Device Development Process
The FDA defines a medical device as "an instrument, apparatus, implement, machine, contrivance, implant, in vitro reagent, or other similar or related article, including a component part, or accessory which is:
- recognized in the official National Formulary, or the United States Pharmacopoeia, or any supplement to them,
- intended for use in the diagnosis of disease or other conditions, or in the cure, mitigation, treatment, or prevention of disease, in man or other animals, or
- intended to affect the structure or any function of the body of man or other animals, and which does not achieve any of it's primary intended purposes through chemical action within or on the body of man or other animals and which is not dependent upon being metabolized for the achievement of any of its primary intended purposes."
The Center for Devices and Radiological Health (CDRH) is a center within the Food and Drug Administration (FDA) that regulates and approves medical devices sold in the United States along with medical and non-medical radiation emitting products. Devices containing drugs, biologics, or radiating emitting devices may also fall under the jurisdiction of one of the other FDA centers and be subject to additional regulations.
Medical devices distributed in the United States must comply with the following regulatory requirements: Establishment Registration; Medical Device Listing; Premarket Notification 510(k), unless exempt, or Premarket Approval (PMA); Investigational Device Exemption (IDE) for studies; Quality Systems Regulation; Labeling Requirements; Medical Device Reporting (MDR).
Device development regulations are filled with exceptions, exemptions, and special classifications. For example, devices being tested to determine consumer preference can be exempt if they are not intended to establish safety or effectiveness. Veterinary and laboratory animal research devices are exempt when used solely for those purposes. Humanitarian Device Exemptions (HDEs) can be granted if a device is being used in a condition that affects less than 4,000 people a year in the U.S. Expanded access can be granted for compassionate use, treatment use, continued access, or emergency use.
If a device manufacturer does not have a device that is exempt from the regulatory requirements they either have to complete a Pre-Market Notification 510(k) or a Premarket Approval (PMA). If the 510(k) or PMA requires clinical data to support the application an Investigational Device Exemption (IDE) may also need to be filed.
FDA Regulatory Resources
- Center for Devices and Radiological Health (CDRH)
- CDRH Training and Education Resources
- CDRH Guidance Documents
- Device Advice
- Overview of Device Regulations
Devices are classified into three categories. Class I devices are low risk that require general controls to assure safety and effectiveness. Class II devices have moderate risk and are subject to both general and special controls. Class III devices are considered high risk and are subject to the highest level of regulatory requirements. The FDA has exempted almost all Class I devices with the exception of some listed as “Reserved Devices” from the PMA requirements. Some Class II devices are now exempt from Pre-market notification requirements due to the 1997 FDA Modernization Act. All Class III devices and those that do not meet the criteria for exemption or a 501(k) require a PMA.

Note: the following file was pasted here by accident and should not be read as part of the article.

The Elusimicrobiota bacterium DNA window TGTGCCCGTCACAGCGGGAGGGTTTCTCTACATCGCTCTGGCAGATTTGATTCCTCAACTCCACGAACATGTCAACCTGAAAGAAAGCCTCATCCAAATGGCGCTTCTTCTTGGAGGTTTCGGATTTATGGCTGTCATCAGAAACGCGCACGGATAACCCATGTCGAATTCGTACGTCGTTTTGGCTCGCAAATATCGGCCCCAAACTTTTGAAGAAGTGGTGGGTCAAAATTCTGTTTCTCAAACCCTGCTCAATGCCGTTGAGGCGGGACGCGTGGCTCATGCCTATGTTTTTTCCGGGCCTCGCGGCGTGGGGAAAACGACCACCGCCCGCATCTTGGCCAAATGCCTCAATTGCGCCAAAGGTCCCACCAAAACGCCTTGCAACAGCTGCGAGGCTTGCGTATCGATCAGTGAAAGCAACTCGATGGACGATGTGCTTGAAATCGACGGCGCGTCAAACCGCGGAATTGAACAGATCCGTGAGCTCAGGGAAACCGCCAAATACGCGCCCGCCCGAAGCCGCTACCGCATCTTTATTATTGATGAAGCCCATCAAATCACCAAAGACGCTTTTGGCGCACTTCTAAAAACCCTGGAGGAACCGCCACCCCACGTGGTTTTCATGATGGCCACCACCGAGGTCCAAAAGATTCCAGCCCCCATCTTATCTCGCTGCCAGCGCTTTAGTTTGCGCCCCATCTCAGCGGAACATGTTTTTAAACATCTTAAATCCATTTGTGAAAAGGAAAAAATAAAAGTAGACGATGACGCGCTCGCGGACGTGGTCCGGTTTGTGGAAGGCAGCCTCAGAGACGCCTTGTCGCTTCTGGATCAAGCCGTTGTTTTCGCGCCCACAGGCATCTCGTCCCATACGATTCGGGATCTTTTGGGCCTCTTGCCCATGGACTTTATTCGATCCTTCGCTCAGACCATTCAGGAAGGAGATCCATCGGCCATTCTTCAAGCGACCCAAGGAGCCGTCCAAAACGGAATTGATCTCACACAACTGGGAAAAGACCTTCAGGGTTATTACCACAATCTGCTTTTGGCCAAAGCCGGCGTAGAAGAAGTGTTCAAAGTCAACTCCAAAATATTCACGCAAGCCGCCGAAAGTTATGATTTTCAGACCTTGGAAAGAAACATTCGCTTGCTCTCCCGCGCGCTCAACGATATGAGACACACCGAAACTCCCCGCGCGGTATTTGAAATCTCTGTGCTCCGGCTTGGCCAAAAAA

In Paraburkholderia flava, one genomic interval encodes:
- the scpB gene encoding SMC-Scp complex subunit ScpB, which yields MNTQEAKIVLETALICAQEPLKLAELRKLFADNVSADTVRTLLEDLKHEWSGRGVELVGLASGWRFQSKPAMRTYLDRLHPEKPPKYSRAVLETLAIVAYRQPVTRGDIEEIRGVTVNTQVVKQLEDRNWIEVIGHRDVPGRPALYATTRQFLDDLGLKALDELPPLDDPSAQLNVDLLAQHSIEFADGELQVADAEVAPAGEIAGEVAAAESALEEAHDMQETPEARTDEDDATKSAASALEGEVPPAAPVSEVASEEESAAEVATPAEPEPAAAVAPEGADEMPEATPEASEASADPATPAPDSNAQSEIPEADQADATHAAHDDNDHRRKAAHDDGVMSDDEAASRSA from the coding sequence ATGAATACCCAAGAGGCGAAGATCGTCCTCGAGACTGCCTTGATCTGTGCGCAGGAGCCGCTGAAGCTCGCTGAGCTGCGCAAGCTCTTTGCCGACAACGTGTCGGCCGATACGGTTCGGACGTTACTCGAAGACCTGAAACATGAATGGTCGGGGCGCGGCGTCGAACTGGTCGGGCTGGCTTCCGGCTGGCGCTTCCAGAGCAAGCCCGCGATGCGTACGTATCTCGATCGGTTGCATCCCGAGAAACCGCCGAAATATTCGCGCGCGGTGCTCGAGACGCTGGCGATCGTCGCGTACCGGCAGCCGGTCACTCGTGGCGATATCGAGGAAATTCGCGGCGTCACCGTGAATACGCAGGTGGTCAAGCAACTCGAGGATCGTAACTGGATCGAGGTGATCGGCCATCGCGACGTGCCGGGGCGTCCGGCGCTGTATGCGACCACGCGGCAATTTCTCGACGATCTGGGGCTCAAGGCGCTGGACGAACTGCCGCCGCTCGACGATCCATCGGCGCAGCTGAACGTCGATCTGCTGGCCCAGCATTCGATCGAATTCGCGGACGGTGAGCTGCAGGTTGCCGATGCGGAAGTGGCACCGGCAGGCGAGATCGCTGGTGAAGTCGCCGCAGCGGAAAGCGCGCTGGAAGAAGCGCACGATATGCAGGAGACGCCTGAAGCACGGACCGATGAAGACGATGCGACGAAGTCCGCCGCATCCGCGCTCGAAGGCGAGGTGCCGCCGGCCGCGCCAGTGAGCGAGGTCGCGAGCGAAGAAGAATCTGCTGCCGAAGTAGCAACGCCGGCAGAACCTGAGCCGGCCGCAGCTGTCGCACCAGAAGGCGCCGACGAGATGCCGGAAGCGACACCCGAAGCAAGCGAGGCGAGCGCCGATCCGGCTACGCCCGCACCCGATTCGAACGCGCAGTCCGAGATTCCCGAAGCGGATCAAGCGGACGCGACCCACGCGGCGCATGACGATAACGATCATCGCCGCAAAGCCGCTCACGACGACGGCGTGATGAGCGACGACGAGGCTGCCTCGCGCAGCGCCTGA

Premarket Notification 510(k)
Devices that require a 510(k) cannot be commercially distributed until the FDA provides authorization. To receive authorization the manufacturer must demonstrate in the notification that the device is substantially equivalent to a predicate device. Predicate devices were on the market prior to May 28, 1976 or are currently on the market and do not require a Pre-market Application (PMA) to be completed.
A device is substantially equivalent if it has the same intended use as a predicate device and has the same technological characteristics or it has the same intended use as the predicate device and has different technological characteristics as a predicate but safety and effectiveness can be demonstrated.
If a device does not meet the criteria for a 510(k) then the manufacturer must submit a PMA application. If a clinical study is needed to support the application then an IDE may also be needed.
Investigational Device Exemption (IDE)
All clinical studies of devices must either have an approved IDE or be exempt from the regulations. The need for an Investigational Device Exemption (IDE) depends upon the level of risk associated with the use of the device. Devices are considered as either Significant Risk (SR) or Non-Significant Risk (NSR) devices.
Significant Risk (SR) Devices must follow full IDE requirements and require both FDA and IRB approval before studies can begin. Non-Significant Risk (NSR) devices are those that do not meet the criteria for significant risk. NSR devices have reduced regulatory requirements and only need IRB approval before studies can begin. IRB approval is considered equivalent to IDE approval for NSR device studies.
Premarket Approval (PMA)
The PMA is the most stringent application for devices and requires FDA approval before the manufacturer can market their device. In the PMA process the FDA is evaluating the scientific integrity of the clinical data being used to support the safety and efficacy of the device.